Some people see external rules as a challenge!

I don’t mean rules like fastening seatbelts, which are self-regulated laws. I mean personal rules of conduct. 

Many rules” somehow become engrained in one’s thinking/behavior, but are actually totally personal.  

So where do self-imposed rules come from? 

We notice what behaviors bring love and affection, and which result in punishment or rejection. Over time, we develop “rules” to maximize rewards and minimize punishments.

Does open air trumpeting ever bring love and affection?

(For an extended example of this, visit and learn about  the personal rule “Don’t Be A Sourpuss.”)

Some self-imposed rules are consciously adopted. 

For example:

  • No more than three pieces of chocolate at a time.  
  • Walk 10,000 steps a day.  
  • No alcohol before 5:00PM.
  • At least one page of writing a day.
  • Talk with family at least once a week.
  • Never let them see you cry. 

Many of us have internalized rules that could be voiced but seldom are.

The first time I was alone with my future father-in-law (a retired English professor and college dean), he said, “Tell me, what were the guiding principles by which you were reared?”

First I gasped. Then I paused. Then I said, “Your word is your bond. If it’s worth doing, it’s worth doing right. Finish what you start. If you don’t try, you can’t succeed.  If at first you don’t succeed, try again. If you don’t succeed, at least you’ll know you gave it your best shot. Don’t threaten if you won’t or can’t follow through. Always be there for family. And, of course, The Golden Rule.”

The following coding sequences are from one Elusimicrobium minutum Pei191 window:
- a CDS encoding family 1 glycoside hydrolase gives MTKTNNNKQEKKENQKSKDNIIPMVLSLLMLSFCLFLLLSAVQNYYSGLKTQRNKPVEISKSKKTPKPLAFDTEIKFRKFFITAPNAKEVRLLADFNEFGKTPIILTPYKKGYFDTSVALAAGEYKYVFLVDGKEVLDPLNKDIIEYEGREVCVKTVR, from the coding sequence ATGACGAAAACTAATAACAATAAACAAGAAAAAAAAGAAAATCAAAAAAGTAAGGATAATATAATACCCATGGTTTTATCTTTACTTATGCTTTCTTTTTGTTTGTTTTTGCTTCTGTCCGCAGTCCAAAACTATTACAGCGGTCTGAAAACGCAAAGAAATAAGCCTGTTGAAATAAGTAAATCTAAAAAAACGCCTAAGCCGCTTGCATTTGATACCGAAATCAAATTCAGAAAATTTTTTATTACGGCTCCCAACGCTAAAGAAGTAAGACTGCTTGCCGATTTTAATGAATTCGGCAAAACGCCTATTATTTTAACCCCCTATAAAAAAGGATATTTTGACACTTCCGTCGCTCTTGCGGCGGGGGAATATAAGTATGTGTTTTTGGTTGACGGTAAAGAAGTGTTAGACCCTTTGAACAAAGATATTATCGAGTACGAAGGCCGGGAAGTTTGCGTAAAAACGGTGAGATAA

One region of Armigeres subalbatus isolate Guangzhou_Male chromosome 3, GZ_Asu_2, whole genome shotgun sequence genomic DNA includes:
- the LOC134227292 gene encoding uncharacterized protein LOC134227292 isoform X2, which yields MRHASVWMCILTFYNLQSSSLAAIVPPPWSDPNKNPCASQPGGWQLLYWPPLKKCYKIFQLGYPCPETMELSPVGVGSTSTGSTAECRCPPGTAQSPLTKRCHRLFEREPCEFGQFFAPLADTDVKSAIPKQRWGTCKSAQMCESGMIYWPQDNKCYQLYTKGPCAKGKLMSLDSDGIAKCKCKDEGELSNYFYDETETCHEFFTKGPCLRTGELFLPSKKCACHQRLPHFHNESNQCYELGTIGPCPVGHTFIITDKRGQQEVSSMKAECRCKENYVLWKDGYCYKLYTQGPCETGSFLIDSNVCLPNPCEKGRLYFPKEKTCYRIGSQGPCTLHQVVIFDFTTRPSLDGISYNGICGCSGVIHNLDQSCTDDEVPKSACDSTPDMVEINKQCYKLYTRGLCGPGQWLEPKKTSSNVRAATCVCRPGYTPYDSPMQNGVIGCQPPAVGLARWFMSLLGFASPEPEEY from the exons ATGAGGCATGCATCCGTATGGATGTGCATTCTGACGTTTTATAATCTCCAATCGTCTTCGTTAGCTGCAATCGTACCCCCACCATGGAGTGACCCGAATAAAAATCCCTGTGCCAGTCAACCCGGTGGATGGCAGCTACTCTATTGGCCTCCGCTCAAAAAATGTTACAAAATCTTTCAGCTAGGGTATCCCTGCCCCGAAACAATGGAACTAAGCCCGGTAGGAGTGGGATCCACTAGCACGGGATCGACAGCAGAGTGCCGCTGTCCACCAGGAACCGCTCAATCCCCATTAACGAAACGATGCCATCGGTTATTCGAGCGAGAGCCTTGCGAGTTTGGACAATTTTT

Upon reflection, I realize that I’ve lived my life by those rules, even when I didn’t consciously call them to mind.

Virtually everyone has comparable rules, developed through childhood, plus rules about  bedtime rituals, morning routines, getting dressed, etc. These are rules we follow because we’ve decided they are good for us. 

Please note: sometimes what we think is a good rule might not be.

  • For example, Don’t argue in front of the children lest they be warped.

But how will they learn to disagree productively? Will they be gobsmacked when their parents announce that they are getting a divorce?

Many such rules are about what not to do. 

Many rules relate to clothes, where unwritten rules/expectations demand dressing a certain way for work, but on weekends are pretty much irrelevant. Even so, one usually stays within the bounds of what one should wear as a person of a given age and gender. Why not wear hats or jewelry around the house?

Similarly, certain hobbies or activities may be passed over because one is of a certain age, or not the right ‘type’ of person for that. Think paintball, rollerskating, singing while walking around outside, learning to play a harmonica…  

And then there are things one does not do simply because, somehow, it isn’t “right.” Think running the dishwasher when it’s only half full. Or leaving dirty dishes overnight. Sleeping in the same clothes worn all day, no matter how comfortable.

Never telling a lie is a rule for some people—and not easy to abide by.

Many self-imposed rules compel us to do things for no objective reason. 

For example, these rules might compel us to put up and take down holiday decorations at particular times, in a particular order. Many people have rules around pet care and household chores.

  • Rule: